Being an artist, in my mind, means to create, to leave a part of you in this world. That part needs to be correct, to be a true reflection of you, otherwise it should not exist. When you do such personal act, it feels like allowing someone to sit next to you in a private theater and seeing the exclusive movie made for you only. Whatever comes out is somehow very personal, a piece of me that I share with others.
However, I if something happens during that process, a moment of distraction, a shift of mood, a second of blockage in the course of those hours of intense energy pouring out on the paper, and the artwork is not precise, it is not part of me, it failed. I might not be able to recognize the problem, to identify what makes me flinch, but something will be off and I will maybe try to redeem it but it is lost, gone. And all that amazing energy I have pumping in my veins will disappear in an almost physical pain, and like a deflated balloon I will go to my bedroom, get under the blanket, and close my eyes. That taste of failure is as strong as as a bad memory that keeps coming back, something that I am learning to accept as inevitable part of creation, like painful PMS.
I push myself to be resilient, get out of that bed of self-pity quickly. I became a full time artist two years ago, and I learned that being an artist means that every day I do not attempt to draw or paint is a wasted day. Still, picking up a pencil requires a lot of energy, positive energy. I cannot paint angry or sad. For me, a complete piece, either pretty or dark, means I produced, created, in a good state of mind, and it’s a great sense of accomplishment.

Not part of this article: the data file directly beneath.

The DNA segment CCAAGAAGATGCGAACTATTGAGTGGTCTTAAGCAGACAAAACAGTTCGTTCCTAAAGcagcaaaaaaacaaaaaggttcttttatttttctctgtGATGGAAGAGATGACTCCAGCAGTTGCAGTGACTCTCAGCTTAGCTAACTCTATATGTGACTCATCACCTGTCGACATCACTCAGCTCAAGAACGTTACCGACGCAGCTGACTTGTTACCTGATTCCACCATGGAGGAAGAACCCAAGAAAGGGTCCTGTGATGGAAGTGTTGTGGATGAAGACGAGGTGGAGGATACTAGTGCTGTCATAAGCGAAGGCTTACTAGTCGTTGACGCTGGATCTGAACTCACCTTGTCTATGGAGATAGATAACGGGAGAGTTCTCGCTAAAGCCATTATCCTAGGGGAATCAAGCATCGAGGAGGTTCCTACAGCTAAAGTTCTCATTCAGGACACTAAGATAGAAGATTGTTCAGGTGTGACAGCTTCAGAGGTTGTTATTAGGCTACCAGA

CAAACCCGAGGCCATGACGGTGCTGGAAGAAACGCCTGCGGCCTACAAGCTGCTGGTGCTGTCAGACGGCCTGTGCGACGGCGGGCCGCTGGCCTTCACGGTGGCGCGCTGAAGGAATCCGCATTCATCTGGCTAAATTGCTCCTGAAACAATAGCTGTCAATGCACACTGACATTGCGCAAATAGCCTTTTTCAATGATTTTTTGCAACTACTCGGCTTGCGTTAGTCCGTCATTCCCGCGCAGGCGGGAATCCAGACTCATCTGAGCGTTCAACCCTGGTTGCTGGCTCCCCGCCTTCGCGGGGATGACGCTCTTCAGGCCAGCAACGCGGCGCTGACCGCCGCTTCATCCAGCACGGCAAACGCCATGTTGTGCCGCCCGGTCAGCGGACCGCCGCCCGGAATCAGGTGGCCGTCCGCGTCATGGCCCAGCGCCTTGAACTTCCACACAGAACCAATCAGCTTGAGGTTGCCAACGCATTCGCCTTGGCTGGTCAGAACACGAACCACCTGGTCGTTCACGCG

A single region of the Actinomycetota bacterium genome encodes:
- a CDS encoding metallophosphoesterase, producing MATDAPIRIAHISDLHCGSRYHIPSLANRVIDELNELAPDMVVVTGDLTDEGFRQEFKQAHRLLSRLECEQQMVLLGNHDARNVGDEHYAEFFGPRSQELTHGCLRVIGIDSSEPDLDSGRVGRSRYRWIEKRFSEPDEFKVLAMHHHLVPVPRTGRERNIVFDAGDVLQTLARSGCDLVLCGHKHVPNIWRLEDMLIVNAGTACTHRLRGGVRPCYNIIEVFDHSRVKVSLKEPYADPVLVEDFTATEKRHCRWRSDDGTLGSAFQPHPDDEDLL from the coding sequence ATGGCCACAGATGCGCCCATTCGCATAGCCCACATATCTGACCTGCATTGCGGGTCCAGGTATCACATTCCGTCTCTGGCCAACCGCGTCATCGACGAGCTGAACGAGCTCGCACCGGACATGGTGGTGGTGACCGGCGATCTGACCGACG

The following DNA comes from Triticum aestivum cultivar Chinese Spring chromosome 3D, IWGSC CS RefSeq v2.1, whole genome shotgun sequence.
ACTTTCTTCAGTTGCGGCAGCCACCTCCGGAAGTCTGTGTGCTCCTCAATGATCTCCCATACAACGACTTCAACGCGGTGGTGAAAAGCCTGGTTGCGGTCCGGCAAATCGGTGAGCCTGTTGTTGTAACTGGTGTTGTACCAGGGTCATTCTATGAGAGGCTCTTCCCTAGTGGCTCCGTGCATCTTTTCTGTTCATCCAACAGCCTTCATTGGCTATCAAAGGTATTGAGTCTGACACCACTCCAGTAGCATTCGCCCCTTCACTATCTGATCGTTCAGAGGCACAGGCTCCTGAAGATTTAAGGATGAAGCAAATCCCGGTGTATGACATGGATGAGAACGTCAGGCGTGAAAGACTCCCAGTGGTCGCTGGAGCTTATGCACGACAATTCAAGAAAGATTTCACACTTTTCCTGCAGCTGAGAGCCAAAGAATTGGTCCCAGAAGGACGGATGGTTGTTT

There is a harmony and balance in the face of a woman that fascinates me. Sometimes after drawing a face, I can’t bring myself to go on with hair or body because I feel that the piece is completed. As I constantly look for faces to draw, I am intrigued by studying different racial bone structures and skin tones. I love doing portraits and capturing some of the essence of my subjects.
At a show I had this summer a woman came and looked at my sketch of a woman’s head, with emphasis on the bone structure. she inspected it for a while, and then asked me if it’s a portrait of an actual person, which it was not. “So what is the purpose of this?” she asked. I realized at that moment how personal my art is. It is even act of selfishness – I like this vision, I will put it on paper. Others might not get it or not appreciate it, but it does not matter to me.
Artists that create controversial art are the same way – when an artist has a vision she/he must create it as it is, whether the viewers like it or not. Just like most artists, having my work featured publicly makes me proud. Hearing compliments and comments is amazing and gives me great sense of accomplishment. I especially love when someone finds one of my pieces “moving,” even if a stranger says that I just feel like we are connected on a personal level.
My technical skills did not come easily; I studied all forms of art for 15 years, with the Russian artist Leonid Balaklav and with the legendary fashion Illustrator Steven Stipelman among many other great teachers, and I practice almost every day. So to me, a finished piece of art is rewarding as money earned after hard work, and being able to show and share it is priceless.